ECDH in the payment protocol 

… or, how to solve the problems of stealth addresses


This article is about the stealth address technique, which recently popped up again due to being implemented in Dark Wallet.

I do not plan to implement stealth addresses in bitcoinj, although if someone else implementing sending to them I’d probably accept the patch. The reason is that the design has some problems and I think the same effect can be achieved in a better way.


What are stealth addresses?

Stealth addresses solve a basic problem: publishing a static Bitcoin address is convenient for receiving payments but has privacy leaks, because now your adversary can look up all the payments you received in the block chain.

One simple solution is to have a server that just iterates a BIP32 HD wallet branch you give it and vends the resulting addresses. By keeping the chain code hidden behind the server, we get unlinkability. But this is inconvenient for a few reasons:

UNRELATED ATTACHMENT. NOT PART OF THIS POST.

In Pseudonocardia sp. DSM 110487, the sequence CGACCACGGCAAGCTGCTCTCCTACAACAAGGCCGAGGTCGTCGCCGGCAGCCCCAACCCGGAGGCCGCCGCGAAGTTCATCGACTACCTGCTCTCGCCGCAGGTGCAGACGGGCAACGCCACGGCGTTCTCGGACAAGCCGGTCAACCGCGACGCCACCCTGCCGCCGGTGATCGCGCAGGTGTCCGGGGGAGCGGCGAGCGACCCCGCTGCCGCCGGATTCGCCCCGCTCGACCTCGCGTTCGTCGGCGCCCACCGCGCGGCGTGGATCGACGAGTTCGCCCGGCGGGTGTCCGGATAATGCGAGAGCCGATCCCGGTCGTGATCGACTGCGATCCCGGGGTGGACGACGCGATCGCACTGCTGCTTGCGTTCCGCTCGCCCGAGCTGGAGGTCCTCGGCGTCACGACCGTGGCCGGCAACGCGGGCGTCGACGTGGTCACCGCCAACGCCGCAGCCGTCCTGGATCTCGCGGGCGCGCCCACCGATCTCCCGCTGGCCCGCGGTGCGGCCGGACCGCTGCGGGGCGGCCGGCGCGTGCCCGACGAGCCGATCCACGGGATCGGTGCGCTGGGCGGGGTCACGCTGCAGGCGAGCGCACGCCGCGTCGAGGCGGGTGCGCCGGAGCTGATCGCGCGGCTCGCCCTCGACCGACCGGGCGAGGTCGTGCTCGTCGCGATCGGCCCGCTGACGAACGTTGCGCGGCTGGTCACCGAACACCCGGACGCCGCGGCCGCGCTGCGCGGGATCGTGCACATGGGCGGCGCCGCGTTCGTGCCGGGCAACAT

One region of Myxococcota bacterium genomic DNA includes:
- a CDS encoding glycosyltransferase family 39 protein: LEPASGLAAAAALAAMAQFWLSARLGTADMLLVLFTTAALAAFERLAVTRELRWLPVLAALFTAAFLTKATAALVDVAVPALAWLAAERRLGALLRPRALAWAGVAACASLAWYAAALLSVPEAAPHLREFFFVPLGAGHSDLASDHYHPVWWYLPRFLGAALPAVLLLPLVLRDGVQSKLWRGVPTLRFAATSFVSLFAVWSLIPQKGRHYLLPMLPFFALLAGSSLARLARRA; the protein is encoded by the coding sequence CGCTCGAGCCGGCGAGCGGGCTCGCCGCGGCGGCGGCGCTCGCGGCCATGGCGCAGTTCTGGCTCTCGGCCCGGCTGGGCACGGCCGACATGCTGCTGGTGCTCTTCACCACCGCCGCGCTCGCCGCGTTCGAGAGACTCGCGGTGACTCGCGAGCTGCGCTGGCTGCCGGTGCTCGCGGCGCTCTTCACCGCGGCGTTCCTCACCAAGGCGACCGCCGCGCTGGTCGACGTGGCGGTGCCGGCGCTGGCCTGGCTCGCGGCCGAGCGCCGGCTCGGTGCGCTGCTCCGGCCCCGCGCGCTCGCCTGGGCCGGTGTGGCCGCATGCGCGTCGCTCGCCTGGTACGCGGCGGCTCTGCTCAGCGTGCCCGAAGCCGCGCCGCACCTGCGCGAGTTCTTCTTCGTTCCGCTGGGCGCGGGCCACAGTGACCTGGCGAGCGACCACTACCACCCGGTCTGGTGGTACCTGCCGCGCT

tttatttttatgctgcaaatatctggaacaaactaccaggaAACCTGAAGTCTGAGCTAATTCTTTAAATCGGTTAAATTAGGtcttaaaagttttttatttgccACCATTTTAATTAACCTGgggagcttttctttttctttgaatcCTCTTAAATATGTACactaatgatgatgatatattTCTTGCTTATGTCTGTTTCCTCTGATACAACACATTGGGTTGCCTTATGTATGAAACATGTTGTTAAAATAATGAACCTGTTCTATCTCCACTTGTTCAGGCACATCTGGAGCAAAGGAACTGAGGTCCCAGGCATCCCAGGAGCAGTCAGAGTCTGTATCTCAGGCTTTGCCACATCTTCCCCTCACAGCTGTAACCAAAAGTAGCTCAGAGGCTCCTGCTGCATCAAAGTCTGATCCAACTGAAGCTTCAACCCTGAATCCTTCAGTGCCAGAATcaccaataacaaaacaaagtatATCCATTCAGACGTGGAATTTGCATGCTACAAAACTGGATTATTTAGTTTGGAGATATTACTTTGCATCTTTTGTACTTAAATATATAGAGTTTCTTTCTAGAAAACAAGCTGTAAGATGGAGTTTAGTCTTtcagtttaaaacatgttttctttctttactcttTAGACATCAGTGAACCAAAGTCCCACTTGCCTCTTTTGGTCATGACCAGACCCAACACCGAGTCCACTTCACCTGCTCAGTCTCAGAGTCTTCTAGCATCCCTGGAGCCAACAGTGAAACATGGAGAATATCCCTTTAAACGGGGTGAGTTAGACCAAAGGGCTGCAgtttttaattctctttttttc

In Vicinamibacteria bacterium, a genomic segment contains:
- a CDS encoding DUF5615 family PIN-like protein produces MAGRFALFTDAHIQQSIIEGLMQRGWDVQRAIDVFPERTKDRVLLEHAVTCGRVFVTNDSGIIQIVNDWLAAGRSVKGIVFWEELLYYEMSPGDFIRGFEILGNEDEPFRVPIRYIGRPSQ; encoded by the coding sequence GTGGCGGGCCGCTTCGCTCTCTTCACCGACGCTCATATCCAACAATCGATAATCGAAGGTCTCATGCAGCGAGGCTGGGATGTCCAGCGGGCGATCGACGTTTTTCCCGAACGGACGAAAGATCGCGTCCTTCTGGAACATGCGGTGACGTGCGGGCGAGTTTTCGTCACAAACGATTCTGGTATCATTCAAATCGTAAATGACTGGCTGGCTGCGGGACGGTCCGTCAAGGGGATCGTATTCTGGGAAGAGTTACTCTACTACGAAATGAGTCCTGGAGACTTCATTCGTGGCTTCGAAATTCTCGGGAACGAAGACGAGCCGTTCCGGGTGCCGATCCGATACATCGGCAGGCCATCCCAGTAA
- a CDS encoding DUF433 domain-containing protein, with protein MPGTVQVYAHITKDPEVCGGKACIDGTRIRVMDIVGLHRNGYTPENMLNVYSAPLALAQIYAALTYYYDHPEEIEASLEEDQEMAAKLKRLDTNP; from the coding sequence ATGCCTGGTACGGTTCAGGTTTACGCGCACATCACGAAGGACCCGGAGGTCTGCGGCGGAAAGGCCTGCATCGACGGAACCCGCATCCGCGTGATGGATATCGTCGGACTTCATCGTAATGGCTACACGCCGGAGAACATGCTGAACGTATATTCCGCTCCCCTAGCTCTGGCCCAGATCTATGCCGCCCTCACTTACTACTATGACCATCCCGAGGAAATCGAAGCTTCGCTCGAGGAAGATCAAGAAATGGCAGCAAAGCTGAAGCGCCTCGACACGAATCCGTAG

• You need a server that understands how to do this.
  • If the chain code ever leaks then all your payments become linkable.
  • More problematically, it doesn’t play well with signing in BIP70. To know who you are paying you want a signature from them, but then the server would have to be able to sign as you, which reduces security.

Why can’t you just publish the chain code and let the sender iterate the keys? Because the receipient of the money has to be able to find the payments, and that means they have to be able to enumerate all possible payment addresses. If the genuine recipient can enumerate them all, so can the adversary who wants to learn your income.

What’s needed is a way for a sender of money to generate a public key that they don’t own the private key for, such that the receiver can calculate the private key, and it’s impossible to link the payments together. This is what stealth addresses do.

How they work

The exact mechanism is well explained in this writeup by Peter Todd, although it’s worth noting the original idea of doing elliptic curve Diffie-Hellman is from ByteCoin in 2011. But at a very high level, the sender selects a large random number. This number is fed into a bunch of equations along with the published key and out pops what we need: a new public key (read: address) for which only the recipient can calculate the private part, and which can’t be linked to the original published key.